In California is an HOA/Property Manager responsible for having accurate contact information in case of an emergency?

Note: The DearEsq free 'ask a lawyer' site is offered as a free informational service to the public and is not intended as legal advice. Laws vary from state-to-state, and in addition every situation is unique, and relevant facts may not be known. The answer to the question posed below may not apply to in your state or to your situation. For legal advice in your state and your situation you should consult with an attorney in your state who is familiar with the rules and laws in your state.

‘I have vacated my condo, but my downstairs neighbor had a problem with a leak coming from my condo upstairs. She tried to contact the HOA but they are closed on the weekend. None of the board members had access to my contact information, so my neighbor called the fire department to check out the problem. The fire department then knocked down my door to get in and assess the problem. The HOA repaired my door, which I thought would be their responsibility anyway, but now the Fire Department has billed me $500 for having to board up the door after they broke in. If the HOA had contacted me I could have told them that there was a key under my doormat. I don’t feel that I should be responsible for any of the damage since I gave the HOA accurate contact information. Is there any legal justification to support this?’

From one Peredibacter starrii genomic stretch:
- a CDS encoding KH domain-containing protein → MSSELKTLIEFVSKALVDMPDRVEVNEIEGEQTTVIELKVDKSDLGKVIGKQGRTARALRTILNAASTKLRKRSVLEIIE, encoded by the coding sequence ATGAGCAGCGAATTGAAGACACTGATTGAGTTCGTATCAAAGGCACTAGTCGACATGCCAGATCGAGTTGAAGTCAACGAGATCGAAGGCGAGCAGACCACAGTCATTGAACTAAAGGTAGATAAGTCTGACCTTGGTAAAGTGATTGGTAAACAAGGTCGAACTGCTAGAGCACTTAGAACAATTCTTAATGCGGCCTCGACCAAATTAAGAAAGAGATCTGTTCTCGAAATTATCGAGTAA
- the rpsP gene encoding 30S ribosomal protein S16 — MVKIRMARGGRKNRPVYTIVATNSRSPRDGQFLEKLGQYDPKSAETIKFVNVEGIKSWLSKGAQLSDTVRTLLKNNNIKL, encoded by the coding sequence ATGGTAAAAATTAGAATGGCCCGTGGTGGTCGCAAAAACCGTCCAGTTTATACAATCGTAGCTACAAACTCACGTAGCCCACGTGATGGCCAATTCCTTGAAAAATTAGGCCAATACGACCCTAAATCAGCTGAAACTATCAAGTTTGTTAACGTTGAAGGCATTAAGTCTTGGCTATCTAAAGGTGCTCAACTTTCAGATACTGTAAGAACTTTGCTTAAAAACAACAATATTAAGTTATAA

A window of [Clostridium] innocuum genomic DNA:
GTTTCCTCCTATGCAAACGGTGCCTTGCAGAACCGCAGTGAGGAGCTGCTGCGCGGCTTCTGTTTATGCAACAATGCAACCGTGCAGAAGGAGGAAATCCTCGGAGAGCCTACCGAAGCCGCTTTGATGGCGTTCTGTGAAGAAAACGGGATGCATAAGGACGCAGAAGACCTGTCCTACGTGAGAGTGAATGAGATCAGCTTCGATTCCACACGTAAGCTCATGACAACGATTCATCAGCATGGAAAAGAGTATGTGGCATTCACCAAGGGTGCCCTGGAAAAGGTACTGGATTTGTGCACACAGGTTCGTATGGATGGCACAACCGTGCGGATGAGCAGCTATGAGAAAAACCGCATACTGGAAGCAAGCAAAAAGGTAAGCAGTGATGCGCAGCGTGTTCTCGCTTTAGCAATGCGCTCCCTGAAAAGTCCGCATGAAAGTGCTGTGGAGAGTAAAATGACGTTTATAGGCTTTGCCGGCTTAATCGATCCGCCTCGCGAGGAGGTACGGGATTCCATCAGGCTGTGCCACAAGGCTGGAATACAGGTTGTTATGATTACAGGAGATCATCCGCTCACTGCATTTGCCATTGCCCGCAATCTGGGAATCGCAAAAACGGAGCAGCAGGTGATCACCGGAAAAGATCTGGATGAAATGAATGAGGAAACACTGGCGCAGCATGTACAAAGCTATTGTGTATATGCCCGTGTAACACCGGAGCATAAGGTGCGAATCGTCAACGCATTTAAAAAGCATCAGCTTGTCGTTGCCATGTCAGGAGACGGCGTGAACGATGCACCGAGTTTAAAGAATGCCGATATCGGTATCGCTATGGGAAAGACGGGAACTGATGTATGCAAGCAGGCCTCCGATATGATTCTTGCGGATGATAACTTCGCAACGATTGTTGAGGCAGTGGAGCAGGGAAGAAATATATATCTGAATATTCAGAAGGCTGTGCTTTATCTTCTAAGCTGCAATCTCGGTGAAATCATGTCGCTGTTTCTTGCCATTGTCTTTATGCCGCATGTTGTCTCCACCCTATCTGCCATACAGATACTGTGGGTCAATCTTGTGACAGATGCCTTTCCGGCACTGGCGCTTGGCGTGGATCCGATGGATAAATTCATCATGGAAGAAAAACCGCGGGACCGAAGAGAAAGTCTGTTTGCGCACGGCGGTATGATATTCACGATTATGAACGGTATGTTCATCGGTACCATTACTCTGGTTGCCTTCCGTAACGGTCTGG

I’m confused. You said the board didn’t have your contact information, then you said you gave them your contact information. If this came to a lawsuit, my guess is that the result would depend on the specific facts of the situation. How urgent was it that someone get into your condo? Precisely what did the HOA do to try to contact you? That sort of thing.

Given that there’s only $500 at stake, you could either write a few complaint letters to the HOA, then write it off if they don’t respond favorably, or else consider taking them to small claims court and trying your luck there.